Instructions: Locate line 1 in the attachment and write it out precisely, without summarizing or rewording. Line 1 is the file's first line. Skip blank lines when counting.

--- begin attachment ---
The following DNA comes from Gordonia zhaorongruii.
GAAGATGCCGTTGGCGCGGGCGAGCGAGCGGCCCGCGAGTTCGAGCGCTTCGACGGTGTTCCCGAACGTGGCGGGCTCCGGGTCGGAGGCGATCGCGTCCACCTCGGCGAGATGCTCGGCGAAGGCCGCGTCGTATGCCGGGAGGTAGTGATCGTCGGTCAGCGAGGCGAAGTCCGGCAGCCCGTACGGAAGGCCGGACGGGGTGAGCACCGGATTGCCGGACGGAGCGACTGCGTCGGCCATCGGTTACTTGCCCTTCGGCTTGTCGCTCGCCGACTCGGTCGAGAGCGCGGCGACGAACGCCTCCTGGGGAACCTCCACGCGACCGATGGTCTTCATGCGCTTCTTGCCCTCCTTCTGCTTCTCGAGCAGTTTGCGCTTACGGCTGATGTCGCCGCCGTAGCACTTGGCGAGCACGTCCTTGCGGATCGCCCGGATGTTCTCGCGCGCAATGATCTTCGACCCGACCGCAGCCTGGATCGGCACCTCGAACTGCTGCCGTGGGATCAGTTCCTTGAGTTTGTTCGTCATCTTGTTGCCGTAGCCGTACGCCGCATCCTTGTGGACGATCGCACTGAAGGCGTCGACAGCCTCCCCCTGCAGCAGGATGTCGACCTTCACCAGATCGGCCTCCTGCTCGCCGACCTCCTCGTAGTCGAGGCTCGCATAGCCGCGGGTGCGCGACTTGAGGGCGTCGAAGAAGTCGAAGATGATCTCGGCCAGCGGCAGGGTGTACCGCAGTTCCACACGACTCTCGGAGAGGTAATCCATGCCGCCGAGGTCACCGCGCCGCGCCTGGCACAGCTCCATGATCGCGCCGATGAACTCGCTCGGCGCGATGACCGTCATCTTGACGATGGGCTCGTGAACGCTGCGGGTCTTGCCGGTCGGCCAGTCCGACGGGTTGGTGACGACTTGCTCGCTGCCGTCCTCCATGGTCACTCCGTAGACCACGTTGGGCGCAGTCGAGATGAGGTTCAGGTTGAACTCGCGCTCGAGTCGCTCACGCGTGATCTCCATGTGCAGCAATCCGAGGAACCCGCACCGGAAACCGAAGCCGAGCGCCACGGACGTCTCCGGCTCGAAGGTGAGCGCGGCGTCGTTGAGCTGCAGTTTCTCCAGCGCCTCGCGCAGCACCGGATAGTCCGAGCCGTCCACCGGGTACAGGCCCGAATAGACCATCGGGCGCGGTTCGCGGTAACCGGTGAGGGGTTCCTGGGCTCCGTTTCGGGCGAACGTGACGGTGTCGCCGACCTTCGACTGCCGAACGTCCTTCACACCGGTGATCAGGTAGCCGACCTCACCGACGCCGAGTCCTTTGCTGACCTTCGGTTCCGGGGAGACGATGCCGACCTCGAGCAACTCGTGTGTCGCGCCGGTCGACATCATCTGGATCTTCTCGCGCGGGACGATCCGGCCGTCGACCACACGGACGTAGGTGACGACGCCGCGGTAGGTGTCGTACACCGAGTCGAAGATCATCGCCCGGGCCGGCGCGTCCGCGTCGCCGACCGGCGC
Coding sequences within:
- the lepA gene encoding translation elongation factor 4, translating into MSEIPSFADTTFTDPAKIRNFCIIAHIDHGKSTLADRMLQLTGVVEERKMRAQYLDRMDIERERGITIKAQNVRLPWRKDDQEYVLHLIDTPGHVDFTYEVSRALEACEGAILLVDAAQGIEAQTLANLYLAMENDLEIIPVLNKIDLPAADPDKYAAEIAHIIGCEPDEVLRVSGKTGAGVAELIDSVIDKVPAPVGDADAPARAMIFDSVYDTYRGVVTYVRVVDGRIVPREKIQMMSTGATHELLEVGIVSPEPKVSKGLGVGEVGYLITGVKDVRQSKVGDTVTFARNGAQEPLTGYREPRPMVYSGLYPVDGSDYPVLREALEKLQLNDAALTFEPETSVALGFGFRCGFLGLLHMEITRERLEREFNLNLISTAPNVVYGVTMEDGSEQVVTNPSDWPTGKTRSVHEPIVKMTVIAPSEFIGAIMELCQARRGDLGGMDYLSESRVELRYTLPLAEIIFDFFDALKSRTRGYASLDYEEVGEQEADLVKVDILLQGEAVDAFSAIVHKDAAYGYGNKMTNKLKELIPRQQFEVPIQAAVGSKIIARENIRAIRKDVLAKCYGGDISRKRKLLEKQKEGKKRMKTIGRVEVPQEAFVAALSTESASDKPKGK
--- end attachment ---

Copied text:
The following DNA comes from Gordonia zhaorongruii.